A House committee is poised this week to take up a bill that would grant sweeping authority to regulate the treatment of farm animals to a new state panel.
The legislation, Senate Bill 105, would create the Kentucky Livestock Care Standards Commission, a 14-member group which could dictate how poultry, pigs, cattle, horses, goats and sheep are treated.
The bill mandates the commission consider "animal well-being and agricultural best management practices; herd health; and safe, affordable, healthy food supplies for consumers." But supporters are open about the real purpose: to prevent the imposition of what they see as onerous animal care standards.
According to a Kentucky Farm Bureau publication, its Animal Care Issue Task Force "recommended a state authority to set and oversee livestock care standards as a means to combat the continuing attacks against animal agriculture by some radical 'animal rights' groups."
Several states, including California, Oregon, Arizona, Colorado, Michigan, Florida and Maine, in recent years have put in place bans on the types of confinement sometimes used in factory farming. In several states, voters have overwhelmingly supported ballot initiatives against cages for egg-laying chickens, gestation crates for pregnant pigs, and crates for calves being raised for veal.
In response, farm groups have lobbied for preemptive legislation to assign the regulatory right to boards stacked with representatives of animal agriculture organizations.
"We think it's important to create a Kentucky livestock standards board that will establish the guidelines for what's acceptable in taking care of livestock in production," said David Beck, Kentucky Farm Bureau executive vice president. "We feel like it's important that those standards be developed by people knowledgeable, that are producers that understand the industry to make sure that we have a good system in place, to make sure they're being taken care of properly."
Presently, Kentucky regulations on livestock handling deal primarily with cases of disease or abandonment.
The proposed new panel would be chaired by the Agriculture Commissioner, with a Kentucky Farm Bureau representative as vice chair. The state veterinarian would have a seat on the panel but not a vote in its decisions.
Cattle, sheep and goats, pork, horses, and poultry would each have an industry representative.
Other members would include:
■ the dean of the University of Kentucky College of Agriculture;
■ the chair of the Animal Control Advisory Board;
■ the director of one of the state's two animal labs;
■ a representative of the Kentucky County Judge/Executive Association;
■ a representative of the Kentucky Veterinary Medical Association;
■ and one citizen at large with an interest in food safety.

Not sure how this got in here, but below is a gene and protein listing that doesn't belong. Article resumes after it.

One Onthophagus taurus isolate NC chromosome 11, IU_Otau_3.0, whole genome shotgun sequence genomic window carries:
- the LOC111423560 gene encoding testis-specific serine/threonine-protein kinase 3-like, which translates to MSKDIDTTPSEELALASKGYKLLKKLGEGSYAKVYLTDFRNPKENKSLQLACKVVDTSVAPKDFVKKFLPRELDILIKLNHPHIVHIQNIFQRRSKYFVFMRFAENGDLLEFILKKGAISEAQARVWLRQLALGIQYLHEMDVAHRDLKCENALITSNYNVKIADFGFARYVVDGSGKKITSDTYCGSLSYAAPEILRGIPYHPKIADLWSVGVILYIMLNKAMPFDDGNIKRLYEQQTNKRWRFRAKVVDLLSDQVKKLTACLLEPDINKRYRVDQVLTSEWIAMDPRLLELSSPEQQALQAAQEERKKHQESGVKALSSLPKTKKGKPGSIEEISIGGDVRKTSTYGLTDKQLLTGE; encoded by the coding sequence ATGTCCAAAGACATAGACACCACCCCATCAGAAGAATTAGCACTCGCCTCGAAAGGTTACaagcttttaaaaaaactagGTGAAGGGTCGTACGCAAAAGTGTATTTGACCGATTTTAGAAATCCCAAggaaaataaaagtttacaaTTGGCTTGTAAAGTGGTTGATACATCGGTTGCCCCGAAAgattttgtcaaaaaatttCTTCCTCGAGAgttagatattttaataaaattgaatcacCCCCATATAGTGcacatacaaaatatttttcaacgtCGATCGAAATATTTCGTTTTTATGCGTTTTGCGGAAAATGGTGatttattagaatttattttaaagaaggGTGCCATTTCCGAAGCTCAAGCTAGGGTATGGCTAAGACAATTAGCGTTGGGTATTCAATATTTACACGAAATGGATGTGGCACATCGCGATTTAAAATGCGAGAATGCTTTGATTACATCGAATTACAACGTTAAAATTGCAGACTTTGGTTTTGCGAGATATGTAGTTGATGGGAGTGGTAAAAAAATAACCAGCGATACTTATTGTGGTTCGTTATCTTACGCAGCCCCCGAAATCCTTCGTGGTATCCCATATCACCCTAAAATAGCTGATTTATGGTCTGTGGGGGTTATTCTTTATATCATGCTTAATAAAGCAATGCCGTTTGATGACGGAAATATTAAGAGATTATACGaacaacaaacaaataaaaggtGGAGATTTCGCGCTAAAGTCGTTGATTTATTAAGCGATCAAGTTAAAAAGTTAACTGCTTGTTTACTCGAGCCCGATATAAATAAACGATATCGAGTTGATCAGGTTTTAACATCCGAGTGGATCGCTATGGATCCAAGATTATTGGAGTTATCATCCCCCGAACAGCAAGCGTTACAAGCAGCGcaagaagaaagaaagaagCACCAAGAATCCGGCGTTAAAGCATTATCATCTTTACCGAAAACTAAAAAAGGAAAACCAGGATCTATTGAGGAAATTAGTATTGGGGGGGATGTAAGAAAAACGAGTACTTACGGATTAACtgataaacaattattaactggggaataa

Agriculture Commissioner Richie Farmer has endorsed the commission, which he emphasized would have no investigators.
"These guidelines should be based not on emotion, but on scientific research and widely accepted practices," Farmer said in a news release. "The commission would develop standards at the state level, taking the pressure off local governments and creating consistency throughout the commonwealth."
Farmer could not be reached for comment last week.
The lack of any enforcement is one concern raised by the Kentucky Resources Council, an environmental watchdog group.
"It sets standards but has no mechanism for enforcement. It creates a regulatory vacuum ... but prevents local governments from acting," said KRC director Tom FitzGerald. "It gives the illusion of setting standards."
FitzGerald said the broadly written bill, which has already cleared the state Senate, could let the commission override the authority of state agencies that regulate confined-animal feeding operations. And local governments would only be allowed to regulate planning and zoning.
Community Farm Alliance president Adam Barr, a Meade County beef and poultry farmer, said the panel would be fine if it were advisory and if it mandated the representatives be actual farmers.
CFA wants the bill amended to have the commission advise the existing Kentucky Board of Agriculture to define the terms "neglect" and "cruelty."
"The current bill creates a regulatory body where we already have a regulatory body," Barr said, referring to the state Board of Agriculture. "It creates a commission out of thin air. It's pretty loose language. Loose language is always a sign of bad government on the way."
The chairman of the House Agriculture and Small Business Committee, Rep. Tom McKee, D-Cynthiana, said Friday some amendments are likely to be offered when the bill comes up for a committee vote Wednesday. The bill's sponsor, Sen. David Givens, R-Greensburg, could not be reached for comment.